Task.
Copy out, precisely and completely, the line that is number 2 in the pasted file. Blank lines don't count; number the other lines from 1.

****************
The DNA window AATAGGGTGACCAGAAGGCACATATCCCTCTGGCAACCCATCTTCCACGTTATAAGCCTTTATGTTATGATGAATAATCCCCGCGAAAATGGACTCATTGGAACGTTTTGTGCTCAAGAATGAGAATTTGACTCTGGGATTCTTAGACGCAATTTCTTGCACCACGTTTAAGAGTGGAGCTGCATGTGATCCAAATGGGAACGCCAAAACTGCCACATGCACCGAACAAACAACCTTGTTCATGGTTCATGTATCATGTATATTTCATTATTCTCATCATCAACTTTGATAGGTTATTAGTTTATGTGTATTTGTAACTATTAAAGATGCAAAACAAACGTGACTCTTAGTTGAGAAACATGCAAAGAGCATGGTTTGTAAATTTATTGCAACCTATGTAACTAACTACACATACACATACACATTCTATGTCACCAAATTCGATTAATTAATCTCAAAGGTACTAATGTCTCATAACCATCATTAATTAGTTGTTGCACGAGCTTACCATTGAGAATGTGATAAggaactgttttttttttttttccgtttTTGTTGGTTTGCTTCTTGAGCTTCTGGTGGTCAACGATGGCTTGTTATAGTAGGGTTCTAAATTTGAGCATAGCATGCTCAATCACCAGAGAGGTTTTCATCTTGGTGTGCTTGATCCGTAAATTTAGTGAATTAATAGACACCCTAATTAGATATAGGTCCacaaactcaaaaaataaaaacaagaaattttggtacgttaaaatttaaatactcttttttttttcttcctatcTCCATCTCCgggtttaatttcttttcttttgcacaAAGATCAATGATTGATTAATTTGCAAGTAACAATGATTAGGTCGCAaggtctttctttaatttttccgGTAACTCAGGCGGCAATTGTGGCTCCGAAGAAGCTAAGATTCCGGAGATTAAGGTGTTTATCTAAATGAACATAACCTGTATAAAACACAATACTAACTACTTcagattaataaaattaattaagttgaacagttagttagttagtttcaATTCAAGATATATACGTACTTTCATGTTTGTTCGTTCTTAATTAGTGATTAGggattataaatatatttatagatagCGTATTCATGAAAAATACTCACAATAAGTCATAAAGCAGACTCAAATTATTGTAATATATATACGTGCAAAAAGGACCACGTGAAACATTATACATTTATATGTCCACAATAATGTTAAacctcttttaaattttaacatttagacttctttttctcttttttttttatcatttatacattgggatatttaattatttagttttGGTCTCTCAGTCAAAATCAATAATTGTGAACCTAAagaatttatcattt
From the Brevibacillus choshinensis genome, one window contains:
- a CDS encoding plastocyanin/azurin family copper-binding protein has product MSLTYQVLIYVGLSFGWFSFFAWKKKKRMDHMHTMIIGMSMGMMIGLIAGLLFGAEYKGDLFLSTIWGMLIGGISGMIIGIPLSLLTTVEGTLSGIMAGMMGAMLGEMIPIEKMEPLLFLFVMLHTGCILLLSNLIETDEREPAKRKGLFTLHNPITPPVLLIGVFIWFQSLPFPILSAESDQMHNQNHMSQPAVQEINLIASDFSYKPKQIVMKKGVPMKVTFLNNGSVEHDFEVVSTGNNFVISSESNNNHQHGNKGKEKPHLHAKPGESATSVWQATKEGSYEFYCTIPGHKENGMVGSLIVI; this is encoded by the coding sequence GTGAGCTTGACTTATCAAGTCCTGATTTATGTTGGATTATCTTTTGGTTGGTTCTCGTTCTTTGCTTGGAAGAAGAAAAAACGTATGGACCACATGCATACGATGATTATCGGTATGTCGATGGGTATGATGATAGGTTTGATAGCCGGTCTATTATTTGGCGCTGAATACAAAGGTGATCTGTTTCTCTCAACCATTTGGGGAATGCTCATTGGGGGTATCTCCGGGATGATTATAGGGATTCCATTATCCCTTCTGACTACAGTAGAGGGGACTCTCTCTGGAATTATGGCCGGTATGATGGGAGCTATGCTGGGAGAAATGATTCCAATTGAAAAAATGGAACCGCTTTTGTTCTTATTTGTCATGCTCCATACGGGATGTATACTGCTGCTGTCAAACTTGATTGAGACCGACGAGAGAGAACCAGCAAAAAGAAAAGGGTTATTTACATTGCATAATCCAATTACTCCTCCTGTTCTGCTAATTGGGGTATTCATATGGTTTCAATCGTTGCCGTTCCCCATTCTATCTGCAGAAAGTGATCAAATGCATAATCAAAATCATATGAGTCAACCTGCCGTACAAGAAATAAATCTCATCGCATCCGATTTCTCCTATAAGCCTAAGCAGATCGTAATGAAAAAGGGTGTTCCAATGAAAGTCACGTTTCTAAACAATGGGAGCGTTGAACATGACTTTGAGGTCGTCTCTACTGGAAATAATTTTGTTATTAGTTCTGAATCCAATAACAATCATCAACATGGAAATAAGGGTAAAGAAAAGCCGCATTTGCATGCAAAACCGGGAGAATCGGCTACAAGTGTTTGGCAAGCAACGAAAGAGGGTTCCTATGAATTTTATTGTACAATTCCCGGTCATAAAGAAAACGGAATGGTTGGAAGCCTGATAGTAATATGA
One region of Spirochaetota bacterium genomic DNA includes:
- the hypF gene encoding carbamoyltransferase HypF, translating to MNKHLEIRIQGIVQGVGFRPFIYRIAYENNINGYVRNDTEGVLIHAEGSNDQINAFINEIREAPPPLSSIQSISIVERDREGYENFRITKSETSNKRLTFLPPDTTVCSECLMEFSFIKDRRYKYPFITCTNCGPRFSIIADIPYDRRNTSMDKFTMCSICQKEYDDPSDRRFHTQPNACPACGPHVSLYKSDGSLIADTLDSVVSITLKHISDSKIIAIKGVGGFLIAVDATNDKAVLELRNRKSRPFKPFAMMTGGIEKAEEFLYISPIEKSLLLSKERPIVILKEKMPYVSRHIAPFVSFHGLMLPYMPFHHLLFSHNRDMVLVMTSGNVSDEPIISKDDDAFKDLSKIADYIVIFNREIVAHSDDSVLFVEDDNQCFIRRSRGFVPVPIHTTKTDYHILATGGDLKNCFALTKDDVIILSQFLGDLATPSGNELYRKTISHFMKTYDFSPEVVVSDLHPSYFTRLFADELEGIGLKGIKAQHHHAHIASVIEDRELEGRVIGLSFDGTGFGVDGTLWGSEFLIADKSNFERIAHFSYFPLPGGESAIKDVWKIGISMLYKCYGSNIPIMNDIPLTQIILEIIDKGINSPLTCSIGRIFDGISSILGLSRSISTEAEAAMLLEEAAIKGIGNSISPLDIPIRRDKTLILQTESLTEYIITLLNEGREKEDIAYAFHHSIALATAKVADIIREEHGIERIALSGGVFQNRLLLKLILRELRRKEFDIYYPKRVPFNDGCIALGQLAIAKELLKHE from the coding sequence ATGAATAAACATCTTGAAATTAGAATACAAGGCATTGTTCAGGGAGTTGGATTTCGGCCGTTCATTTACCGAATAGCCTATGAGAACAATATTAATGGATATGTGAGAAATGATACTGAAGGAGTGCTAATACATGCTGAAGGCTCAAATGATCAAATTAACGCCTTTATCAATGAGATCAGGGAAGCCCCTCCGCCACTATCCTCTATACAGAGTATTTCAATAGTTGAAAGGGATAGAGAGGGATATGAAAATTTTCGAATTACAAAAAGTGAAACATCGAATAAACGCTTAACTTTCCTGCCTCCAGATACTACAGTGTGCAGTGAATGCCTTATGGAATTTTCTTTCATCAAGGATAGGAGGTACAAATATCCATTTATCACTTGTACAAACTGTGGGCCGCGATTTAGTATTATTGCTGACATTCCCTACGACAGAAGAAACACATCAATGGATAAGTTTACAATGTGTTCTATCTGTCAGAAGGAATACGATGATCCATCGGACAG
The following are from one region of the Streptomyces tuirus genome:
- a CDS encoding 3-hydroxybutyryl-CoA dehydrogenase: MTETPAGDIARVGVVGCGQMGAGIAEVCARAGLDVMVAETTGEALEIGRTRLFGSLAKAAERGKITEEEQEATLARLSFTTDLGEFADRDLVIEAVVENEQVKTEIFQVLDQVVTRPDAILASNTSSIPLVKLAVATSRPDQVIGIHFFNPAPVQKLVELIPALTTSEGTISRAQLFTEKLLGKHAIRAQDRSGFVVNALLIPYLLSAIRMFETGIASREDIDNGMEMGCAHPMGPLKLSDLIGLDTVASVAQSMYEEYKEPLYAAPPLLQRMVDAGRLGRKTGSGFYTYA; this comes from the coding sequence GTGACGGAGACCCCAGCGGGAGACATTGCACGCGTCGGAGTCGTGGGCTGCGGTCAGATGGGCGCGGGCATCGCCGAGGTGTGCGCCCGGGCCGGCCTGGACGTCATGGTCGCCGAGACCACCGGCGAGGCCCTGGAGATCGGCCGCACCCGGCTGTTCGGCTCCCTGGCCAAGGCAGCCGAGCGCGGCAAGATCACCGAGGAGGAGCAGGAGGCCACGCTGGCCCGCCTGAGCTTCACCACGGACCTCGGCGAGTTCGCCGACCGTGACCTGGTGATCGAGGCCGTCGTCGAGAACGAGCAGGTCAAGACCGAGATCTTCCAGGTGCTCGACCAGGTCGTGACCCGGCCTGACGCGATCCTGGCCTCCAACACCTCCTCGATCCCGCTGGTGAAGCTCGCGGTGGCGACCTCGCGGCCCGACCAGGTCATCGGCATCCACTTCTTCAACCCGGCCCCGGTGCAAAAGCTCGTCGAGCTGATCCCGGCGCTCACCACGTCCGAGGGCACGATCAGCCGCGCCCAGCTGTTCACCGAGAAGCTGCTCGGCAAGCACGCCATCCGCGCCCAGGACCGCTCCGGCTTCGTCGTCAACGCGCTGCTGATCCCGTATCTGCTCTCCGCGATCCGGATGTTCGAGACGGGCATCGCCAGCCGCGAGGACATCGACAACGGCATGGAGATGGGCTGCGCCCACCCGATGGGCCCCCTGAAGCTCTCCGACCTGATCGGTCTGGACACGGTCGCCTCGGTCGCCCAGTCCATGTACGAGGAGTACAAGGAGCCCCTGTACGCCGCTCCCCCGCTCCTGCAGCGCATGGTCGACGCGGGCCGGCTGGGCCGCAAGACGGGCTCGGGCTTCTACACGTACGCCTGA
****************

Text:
From the Brevibacillus choshinensis genome, one window contains: